FILED UNDER: Ocean Change, ocean acidification, phytoplankton
Spike Walker, Wellcome Images
Diatom frustules - shells - seen under a polarizing light microscope. Diatoms may be responsible for half of all phytoplankton productivity.
If it’s not one thing, it’s another. Serious questions have been raised about the claim that warming seas have caused a precipitous decline in global phytoplankton abundance. But another study, this one published in Science, says that ocean acidification – the direct chemical result of carbon dioxide dissolving in ocean waters, sometimes called global warming’s evil twin – may threaten phytoplankton populations. Here’s the skinny.
WHAT WE KNOW
As atmospheric carbon dioxide dissolves in the ocean, water and carbon dioxide react to form carbonic acid. One major impact of this reaction is that it limits the amount of calcium bicarbonate available for organisms like oysters, corals, and phytoplankton to build their shells or skeletons (yes, some phytoplankton have shells). Increasing amounts of carbonic acid also shift the pH of the ocean toward greater acidity, and that, according to the new study, can reduce the availability of iron – a nutrient crucial to phytoplankton growth that is already limiting in many parts of the ocean.
HOW WE KNOW IT
The researchers grew four species of phytoplankton – Thalassiosira weissflogii (coastal), Thalassiosira oceanica (open ocean), Phaeodactylum tricornutum, and Emiliana huxleyi – in the lab, varying the pH and the amount and type of iron present. In every case, as the pH dropped (acidity increased) the planktors (that’s what you call individual plankton) took in less and less iron. That result, alone, could be explained one of two ways – a chemical change in the availability of iron, or a physiological change in the planktors’ ability to take in the iron. But the researchers also looked at what happened when pH was held steady and iron levels varied. Again, the result was unanimous – all of the planktors were able to take up more iron if given more iron, even under the most acidic conditions. That suggests that the effect of ocean acidification is to limit the availability of iron, not the physiological ability of plankton to get the iron.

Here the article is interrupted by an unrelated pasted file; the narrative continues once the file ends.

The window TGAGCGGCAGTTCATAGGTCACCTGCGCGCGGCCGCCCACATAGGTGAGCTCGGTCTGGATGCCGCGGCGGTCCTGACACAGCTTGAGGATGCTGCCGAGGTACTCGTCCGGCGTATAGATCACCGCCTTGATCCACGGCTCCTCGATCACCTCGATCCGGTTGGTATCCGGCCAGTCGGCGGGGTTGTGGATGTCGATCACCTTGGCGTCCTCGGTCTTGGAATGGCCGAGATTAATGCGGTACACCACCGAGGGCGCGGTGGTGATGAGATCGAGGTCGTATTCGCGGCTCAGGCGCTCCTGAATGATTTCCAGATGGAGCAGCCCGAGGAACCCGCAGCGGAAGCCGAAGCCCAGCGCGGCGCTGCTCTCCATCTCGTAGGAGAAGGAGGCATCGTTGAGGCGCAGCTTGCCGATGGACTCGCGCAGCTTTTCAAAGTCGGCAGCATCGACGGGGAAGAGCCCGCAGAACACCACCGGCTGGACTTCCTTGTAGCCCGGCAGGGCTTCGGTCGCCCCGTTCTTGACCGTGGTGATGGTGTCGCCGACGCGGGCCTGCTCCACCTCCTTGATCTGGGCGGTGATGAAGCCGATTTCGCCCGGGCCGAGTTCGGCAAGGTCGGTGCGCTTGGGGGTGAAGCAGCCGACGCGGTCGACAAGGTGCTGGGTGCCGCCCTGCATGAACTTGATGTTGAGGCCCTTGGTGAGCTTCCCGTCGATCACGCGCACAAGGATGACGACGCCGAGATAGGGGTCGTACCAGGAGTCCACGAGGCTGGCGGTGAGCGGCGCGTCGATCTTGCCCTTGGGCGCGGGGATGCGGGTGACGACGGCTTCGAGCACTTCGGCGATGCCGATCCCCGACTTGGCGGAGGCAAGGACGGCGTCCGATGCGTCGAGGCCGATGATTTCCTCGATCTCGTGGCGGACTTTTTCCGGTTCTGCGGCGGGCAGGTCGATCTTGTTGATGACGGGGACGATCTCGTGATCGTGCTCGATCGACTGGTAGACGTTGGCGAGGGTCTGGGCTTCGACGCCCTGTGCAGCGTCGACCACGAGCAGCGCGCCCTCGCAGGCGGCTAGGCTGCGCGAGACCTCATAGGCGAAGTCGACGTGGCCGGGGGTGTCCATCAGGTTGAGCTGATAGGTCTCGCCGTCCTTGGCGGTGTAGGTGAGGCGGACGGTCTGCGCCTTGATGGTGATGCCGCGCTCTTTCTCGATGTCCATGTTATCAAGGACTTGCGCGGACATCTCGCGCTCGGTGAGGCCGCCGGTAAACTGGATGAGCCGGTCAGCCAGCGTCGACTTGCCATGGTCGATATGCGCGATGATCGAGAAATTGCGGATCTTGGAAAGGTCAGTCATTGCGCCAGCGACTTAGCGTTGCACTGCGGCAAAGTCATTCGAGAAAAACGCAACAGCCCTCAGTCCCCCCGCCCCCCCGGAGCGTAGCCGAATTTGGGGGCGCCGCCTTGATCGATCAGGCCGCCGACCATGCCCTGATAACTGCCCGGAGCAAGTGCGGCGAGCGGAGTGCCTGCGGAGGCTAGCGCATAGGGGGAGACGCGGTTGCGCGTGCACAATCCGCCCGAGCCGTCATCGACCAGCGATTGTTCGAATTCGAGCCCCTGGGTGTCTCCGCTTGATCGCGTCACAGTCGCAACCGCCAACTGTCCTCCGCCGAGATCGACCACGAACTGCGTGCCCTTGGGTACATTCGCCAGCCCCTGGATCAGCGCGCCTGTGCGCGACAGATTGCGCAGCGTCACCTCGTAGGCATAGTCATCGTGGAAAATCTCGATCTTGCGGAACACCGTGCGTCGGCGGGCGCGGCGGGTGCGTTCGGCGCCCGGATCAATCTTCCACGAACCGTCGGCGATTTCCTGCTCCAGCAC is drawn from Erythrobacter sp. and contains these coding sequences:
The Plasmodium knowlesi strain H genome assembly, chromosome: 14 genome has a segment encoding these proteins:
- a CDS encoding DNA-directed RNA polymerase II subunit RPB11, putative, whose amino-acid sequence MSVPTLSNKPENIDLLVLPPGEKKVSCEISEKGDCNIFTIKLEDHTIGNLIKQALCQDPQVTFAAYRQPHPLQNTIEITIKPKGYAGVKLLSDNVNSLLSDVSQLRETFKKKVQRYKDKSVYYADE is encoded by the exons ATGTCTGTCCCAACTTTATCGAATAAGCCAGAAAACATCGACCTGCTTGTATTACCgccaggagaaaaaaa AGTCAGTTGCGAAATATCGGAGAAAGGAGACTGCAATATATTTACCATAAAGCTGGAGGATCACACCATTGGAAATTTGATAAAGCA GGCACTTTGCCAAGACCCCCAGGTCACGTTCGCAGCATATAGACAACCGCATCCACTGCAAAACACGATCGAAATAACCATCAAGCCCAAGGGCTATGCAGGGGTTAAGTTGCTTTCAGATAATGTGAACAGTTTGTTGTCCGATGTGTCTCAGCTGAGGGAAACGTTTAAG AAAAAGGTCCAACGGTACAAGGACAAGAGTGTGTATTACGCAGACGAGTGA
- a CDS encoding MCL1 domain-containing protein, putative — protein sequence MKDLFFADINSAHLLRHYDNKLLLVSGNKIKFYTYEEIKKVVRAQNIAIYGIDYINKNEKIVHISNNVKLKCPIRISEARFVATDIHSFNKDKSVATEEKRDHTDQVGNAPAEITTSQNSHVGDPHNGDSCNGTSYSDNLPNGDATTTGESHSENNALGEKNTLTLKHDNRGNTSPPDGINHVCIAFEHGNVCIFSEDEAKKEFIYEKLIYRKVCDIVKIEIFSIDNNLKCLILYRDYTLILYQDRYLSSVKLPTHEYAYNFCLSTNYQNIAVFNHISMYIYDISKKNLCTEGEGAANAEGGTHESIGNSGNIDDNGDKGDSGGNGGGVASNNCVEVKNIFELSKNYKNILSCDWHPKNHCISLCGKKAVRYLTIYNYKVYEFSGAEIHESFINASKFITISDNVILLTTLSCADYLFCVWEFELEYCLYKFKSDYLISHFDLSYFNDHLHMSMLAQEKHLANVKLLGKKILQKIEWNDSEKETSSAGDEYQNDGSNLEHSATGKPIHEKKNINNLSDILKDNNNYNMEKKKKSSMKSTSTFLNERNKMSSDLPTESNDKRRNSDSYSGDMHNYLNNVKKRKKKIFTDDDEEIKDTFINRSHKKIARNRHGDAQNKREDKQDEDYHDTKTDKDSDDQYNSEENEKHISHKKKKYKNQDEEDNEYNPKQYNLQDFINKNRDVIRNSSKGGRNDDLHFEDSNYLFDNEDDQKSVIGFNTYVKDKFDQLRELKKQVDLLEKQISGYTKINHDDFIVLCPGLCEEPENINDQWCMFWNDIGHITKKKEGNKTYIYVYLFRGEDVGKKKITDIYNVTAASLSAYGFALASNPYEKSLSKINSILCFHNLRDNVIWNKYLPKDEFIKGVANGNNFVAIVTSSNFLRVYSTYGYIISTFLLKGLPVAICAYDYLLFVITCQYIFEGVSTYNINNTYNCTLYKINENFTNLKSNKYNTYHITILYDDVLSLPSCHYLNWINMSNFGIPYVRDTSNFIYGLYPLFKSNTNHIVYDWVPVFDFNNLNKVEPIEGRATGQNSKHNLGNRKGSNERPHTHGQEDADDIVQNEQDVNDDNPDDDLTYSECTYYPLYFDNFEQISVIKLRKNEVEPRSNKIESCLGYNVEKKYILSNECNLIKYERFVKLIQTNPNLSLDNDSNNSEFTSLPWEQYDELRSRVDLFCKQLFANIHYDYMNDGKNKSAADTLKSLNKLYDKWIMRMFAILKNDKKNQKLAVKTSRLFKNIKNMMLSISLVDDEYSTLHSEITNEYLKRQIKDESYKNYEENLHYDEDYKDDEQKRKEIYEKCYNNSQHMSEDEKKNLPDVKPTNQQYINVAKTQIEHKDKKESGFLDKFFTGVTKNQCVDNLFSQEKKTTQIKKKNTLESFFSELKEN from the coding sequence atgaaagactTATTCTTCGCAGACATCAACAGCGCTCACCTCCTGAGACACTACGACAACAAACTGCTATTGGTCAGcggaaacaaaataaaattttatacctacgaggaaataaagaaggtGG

The researchers point out that most iron in the ocean isn’t floating around on its own, it’s bound to organic molecules – long chains of carbon, hydrogen, oxygen, and nitrogen. In the lab, the researchers ran their experiments using a few different organic molecules that bind iron, called chelators. Changing the chelator dramatically changed the end result, completely erasing the effect of acidity on iron availability in some cases.
WHAT WE DON’T KNOW
Whether this will bear out in the real world – where there are a lot of different organic molecules floating around – is an open question. The researchers did try running their experiments with some ocean water samples; the results were undramatic, showing a very slight trend toward decreasing iron uptake that was only statistically significant at pH levels equivalent to carbon dioxide levels two and a half times the current level.
There’s also the fact that other climate change-related processes could counteract the impact of pH on iron availability. For example, most of the iron in the ocean comes from dust and climate change may increase the amount of dust that falls on the ocean.
WHAT IT MEANS
“We’re just at the beginning of research on ocean acidification,” said François Morel of Princeton University, the senior investigator in the team. “This is the first study published of its kind that looks at the uptake of a critical nutrient.”
It’s certainly an important area to consider, says Ken Buesseler of Woods Hole Oceanographic Institution: “The concept of changes to ocean productivity and ecosystems due to acidification is a very important one to consider. If half of the photosynthesis on the planet is in the ocean and if you reduce that because of acidification, that is a big deal.”
But at this point, that’s still a big IF.